Etymology
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automatism (n.)

1803, "the doctrine that animals below man are devoid of consciousness;" see automaton + -ism. By 1856 as "automatic or involuntary action."

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automatization (n.)

in reference to the actions or reactions of higher animals, "a rendering automatic," by 1869, noun of action from automatize. Generally, automatization is used of animals, automation of machinery.

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-mat 

commercial word-forming element denoting devices that work automatically or businesses containing self-service equipment, abstracted from automat (1903), which probably is from automatic, in which case the element is etymologically from Greek matos "thinking, animated."

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biofeedback (n.)

also bio-feedback, "use of electronics to monitor an automatic bodily function to train a person to control it," 1969, from bio- + feedback. Said to have been coined by U.S. psychologist and parapsychologist Gardner Murphy.

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motility (n.)

"capacity of automatic or spontaneous movement," 1827, from French motilité (1827), from Latin mot-, stem of movere "to move" (from PIE root *meue- "to push away").

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derringer (n.)

"short-barreled, large-caliber pistol," very effective at close range, 1850, for Henry Deringer (1786-1868), U.S. gunsmith who invented it in the 1840s. The prevailing misspelled form is how his name appeared on the many counterfeits and imitations.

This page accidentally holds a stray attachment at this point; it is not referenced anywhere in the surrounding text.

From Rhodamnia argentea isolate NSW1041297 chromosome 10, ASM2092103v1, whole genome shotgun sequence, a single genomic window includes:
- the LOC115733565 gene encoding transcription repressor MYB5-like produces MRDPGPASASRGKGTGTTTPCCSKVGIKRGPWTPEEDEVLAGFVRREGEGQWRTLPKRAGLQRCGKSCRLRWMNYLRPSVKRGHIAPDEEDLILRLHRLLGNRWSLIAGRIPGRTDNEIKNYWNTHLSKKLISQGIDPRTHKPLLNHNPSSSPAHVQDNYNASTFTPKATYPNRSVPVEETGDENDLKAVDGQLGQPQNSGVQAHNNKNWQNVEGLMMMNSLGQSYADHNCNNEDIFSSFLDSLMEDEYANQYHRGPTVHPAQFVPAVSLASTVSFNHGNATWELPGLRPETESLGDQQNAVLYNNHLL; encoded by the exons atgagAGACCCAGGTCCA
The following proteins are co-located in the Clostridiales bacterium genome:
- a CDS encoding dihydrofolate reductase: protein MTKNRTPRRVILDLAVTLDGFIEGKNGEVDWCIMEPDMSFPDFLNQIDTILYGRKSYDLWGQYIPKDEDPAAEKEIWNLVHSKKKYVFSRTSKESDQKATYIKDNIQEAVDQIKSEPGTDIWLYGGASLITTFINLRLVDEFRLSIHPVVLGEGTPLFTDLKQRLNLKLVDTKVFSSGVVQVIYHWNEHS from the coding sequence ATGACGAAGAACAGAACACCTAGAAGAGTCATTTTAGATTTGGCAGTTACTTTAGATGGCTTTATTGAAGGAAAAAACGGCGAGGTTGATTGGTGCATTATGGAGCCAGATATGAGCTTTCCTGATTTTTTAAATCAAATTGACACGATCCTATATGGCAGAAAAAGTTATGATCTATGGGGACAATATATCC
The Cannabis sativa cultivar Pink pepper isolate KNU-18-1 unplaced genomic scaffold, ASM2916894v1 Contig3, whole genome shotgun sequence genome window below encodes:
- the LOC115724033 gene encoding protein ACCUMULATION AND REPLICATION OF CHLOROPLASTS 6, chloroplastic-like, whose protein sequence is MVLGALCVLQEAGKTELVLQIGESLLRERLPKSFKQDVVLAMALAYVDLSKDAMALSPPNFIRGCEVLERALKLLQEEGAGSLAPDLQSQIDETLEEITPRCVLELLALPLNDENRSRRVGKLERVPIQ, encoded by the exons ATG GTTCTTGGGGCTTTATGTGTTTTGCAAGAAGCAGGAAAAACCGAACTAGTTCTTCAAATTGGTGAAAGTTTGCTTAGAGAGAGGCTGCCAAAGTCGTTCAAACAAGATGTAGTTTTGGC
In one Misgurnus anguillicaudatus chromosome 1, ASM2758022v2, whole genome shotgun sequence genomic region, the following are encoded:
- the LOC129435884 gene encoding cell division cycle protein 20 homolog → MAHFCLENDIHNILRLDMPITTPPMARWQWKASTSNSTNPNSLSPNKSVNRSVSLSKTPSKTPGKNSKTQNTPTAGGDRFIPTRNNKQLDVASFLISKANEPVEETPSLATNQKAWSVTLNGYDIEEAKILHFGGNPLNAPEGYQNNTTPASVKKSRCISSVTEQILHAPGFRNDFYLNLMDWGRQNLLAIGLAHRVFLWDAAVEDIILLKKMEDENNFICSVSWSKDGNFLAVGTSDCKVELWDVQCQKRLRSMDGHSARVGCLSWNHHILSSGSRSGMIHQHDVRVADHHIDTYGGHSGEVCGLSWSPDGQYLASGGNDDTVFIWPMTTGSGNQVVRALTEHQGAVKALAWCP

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gangbusters (n.)

to come on like gangbusters (c. 1940) is from popular U.S. radio crime-fighting drama "Gang Busters" (1937-57) which always opened with a cacophony of sirens, screams, pistol shots, and jarring music.

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blow-torch (n.)

"small automatic blast lamp, plumber's torch, apparatus in which a spray of gas is expelled in a very hot flame under air pressure," 1894, from blow (v.1) + torch (n.).

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revolver (n.)

"revolving firearm," originally and especially a type of pistol able to fire multiple shots without reloading, 1835, agent noun from revolve (v.). So called by U.S. inventor Samuel Colt (1814-1862) for its revolving bored barrel (later models used a revolving chamber cylinder).

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canned (adj.)

1854, "put up in a can," past-participle adjective from can (v.2). In reference to music, "pre-recorded," from 1903 (with an isolated, hypothetical use from 1894).

John Phillip Sousa, the celebrated bandmaster, strongly condemns "canned music," by which he means automatic musical instruments, such as pianos, organs, graphophones, etc. The professor foresees in the distant future none but mechanical singers, mechanical piano-players, mechanical orchestras, etc., factories running night and day turning out automatic music; bandmasters, choir leaders, organists, etc., being compelled to labor otherwise for their living. [The Cambrian, September 1906]
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